However, passenger traffic in Ukraine, Georgia, Albania and Northern Macedonia remained extremely dynamic, achieving double-digit growth. It is also worth noting that passenger traffic in Turkey improved in Q2 and ended up posting an impressive +7.1% growth in June – signaling a recovery.

The best performances amongst larger/capital non-EU airports came from Kyiv-Boryspil (+20.1%), Moscow-Sheremetevo (+14.1%), Moscow-Vnukovo (+13.8%), Antalya (+13.4%), Pristina (+12.5%), Tbilisi (+11.7%), Tirana (+11.1%), and Saint Petersburg (+10.3%).

Majors & Smaller Regional Weaker
Passenger traffic at the Majors (top 5 European airports) grew by just +2.3% during H1. Paris CDG (+7.2%), led the league, followed by Frankfurt (+3.0%), while gains were limited at capacity constrained London-Heathrow (+1.7%) and Amsterdam-Schiphol (+1.4%). Istanbul-IST/ISL? saw passenger traffic receding (-2%).

Many larger regional airports achieved double-digit passenger traffic growth in H1, including Seville (+21.4%), Krakow (+19.3%), Nantes (+18.3%), Bari (+13%), Valencia (+12.3%), Bordeaux (+12%), Naples (+10.8%), Bologna (+10.3%), Sochi (+10.2%) and Porto

(+10%). However, smaller regional airports significantly underperformed, with their passenger traffic barely increasing at +1%. Yet, some managed to post impressive growth, such as Ohrid (+62.9%), Zadar (+37.6%), Batumi (+30%), Newquay (+29.4%), Kharkiv (+25.5%), Memmingerberg (+25.4%), Sibiu (+25%), Dubrovnik (+17.4%), Iasi (+16.8%), Brno (+17.7%) and Ostend (+15.4%), Kaunas (+15.1%) and Brest (+13.9%).

H1 Top 5s
During H1, airports welcoming more than 25 million passengers per year (Group 1), airports welcoming between 10 and 25 million passengers (Group 2), airports welcoming between 5 and 10 million passengers (Group 3) and airports welcoming less than 5 million passengers per year (Group 4) reported an average adjustment +3.9%, +6.1%, +4.2% and +1.9%.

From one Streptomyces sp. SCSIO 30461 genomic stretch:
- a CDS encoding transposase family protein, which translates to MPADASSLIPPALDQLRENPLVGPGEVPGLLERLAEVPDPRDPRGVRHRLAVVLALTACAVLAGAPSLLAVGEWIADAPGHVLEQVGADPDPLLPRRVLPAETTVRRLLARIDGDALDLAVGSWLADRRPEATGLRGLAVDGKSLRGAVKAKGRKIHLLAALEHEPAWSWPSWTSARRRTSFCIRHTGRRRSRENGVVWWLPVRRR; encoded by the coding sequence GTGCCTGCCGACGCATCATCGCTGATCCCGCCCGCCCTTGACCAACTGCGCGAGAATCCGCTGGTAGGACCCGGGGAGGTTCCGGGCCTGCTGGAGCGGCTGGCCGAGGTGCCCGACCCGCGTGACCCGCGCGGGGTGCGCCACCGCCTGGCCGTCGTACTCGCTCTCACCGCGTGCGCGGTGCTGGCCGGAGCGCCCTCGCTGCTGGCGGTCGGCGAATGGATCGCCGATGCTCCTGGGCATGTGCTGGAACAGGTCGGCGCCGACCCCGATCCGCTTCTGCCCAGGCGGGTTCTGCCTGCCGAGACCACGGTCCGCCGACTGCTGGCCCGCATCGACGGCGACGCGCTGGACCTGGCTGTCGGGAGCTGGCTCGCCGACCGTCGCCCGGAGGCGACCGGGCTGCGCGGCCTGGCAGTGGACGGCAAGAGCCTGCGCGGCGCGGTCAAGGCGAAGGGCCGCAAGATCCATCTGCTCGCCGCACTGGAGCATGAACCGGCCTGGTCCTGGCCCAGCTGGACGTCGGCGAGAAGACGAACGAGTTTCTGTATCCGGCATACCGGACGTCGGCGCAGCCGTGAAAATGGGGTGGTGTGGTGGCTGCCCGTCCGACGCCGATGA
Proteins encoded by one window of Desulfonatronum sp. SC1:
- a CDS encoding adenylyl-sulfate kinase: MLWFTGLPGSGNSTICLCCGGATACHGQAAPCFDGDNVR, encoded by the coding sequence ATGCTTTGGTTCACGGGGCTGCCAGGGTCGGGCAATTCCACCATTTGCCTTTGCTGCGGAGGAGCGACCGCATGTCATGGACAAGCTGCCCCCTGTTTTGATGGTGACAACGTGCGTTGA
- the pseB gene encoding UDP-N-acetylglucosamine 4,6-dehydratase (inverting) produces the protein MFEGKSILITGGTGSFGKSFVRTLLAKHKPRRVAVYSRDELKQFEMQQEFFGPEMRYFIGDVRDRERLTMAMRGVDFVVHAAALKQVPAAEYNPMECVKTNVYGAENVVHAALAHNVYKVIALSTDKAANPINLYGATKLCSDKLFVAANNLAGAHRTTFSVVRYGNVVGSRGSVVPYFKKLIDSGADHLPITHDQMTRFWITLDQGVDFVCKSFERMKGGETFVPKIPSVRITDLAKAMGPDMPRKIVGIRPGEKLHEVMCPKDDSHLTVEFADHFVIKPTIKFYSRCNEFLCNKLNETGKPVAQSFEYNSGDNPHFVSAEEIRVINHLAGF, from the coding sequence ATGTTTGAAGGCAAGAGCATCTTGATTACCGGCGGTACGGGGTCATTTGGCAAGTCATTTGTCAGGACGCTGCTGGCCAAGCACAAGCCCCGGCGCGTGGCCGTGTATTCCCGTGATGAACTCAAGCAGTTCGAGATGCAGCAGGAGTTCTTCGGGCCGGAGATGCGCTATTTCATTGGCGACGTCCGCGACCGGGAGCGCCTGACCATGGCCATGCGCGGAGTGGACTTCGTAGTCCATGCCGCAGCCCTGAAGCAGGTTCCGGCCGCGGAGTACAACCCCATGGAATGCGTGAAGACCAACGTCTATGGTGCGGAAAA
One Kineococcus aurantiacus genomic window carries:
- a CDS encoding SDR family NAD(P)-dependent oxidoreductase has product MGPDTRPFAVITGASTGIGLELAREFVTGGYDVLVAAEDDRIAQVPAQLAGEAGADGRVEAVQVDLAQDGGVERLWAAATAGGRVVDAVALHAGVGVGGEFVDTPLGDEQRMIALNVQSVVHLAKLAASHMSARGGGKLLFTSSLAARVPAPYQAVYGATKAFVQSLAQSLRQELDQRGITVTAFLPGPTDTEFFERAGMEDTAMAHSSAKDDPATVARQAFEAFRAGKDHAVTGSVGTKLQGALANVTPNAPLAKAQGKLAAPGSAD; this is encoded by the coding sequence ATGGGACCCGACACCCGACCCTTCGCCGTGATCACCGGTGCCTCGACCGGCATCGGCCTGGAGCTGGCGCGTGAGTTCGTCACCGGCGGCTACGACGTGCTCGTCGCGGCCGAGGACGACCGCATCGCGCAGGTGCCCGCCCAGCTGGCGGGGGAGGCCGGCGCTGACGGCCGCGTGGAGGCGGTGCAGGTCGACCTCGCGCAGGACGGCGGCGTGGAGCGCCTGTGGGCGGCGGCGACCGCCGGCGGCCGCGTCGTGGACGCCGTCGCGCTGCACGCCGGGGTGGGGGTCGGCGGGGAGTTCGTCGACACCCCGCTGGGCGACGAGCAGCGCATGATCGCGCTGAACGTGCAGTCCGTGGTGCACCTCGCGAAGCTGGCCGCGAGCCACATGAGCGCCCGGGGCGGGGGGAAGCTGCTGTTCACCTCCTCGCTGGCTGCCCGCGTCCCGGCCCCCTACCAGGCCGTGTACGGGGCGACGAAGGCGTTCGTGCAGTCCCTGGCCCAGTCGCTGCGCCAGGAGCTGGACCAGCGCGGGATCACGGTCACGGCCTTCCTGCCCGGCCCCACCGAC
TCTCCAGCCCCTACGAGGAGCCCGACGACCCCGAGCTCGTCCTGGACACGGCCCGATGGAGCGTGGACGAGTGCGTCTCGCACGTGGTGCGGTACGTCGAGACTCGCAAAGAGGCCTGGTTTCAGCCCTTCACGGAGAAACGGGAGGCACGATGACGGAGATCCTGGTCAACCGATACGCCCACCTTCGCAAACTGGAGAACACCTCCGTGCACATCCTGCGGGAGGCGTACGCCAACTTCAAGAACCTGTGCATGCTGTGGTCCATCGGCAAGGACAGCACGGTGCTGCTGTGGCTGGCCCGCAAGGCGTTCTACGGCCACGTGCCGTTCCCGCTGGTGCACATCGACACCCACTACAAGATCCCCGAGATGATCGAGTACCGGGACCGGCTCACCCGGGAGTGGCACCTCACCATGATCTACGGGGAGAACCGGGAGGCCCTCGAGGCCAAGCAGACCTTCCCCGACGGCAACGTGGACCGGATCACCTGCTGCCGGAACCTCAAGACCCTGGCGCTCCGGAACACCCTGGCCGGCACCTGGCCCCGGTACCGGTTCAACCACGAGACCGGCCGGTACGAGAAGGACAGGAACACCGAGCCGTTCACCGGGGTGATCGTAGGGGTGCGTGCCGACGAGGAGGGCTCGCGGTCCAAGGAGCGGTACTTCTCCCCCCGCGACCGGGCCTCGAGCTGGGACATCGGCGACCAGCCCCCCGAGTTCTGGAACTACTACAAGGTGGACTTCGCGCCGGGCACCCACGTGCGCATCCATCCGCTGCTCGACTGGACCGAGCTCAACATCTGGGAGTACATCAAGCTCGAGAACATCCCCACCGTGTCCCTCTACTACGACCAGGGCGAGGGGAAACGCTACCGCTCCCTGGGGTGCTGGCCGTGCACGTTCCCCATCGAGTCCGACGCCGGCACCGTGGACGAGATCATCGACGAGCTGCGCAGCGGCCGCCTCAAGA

The airports that reported the highest increases in passenger traffic are as follows:

  • Group 1: Vienna (+23.9%), Moscow SVO (+14.1%), Antalya AYT (+13.4%), Paris CDG (+7.2%) and Madrid & Lisbon (+6.6%)
  • Group 2: Berlin TXL (+25.2%), Kyiv-Boryspil KBP (+20.1%), Moscow VKO (+13.8%), Dusseldorf (+10.4%) and St Petersburg (+10.3%)
  • Group 3: Seville (+21.4%), Krakow (+19.3%), Nantes (+18.3%), Bari (+13%) and Valencia (+12.3%)
  • Group 4: Ohrid (+62.9%), Zadar (+37.6%), Batumi (+30%), Newquay (+29.4%) and Bucharest (+28.6%)

The 'ACI Europe Airport Traffic Report – June, Q2 & H1 2019’ includes 242 airports in total representing more than 88% of European air passenger traffic. 

Due to the new Istanbul airport fully taking over passenger traffic from Istanbul-Ataturk on 5 April 2019, the figure reported is based on the passenger traffic handled by Istanbul-Ataturk until and subsequently on the passenger traffic handled by the new Istanbul airport.

Tatiana Rokou

Tatiana is the news coordinator for TravelDailyNews Media Network (, and Her role includes monitoring the hundreds of news sources of TravelDailyNews Media Network and skimming the most important according to our strategy.

She holds a Bachelor's degree in Communication & Mass Media from Panteion University of Political & Social Studies of Athens and she has been editor and editor-in-chief in various economic magazines and newspapers.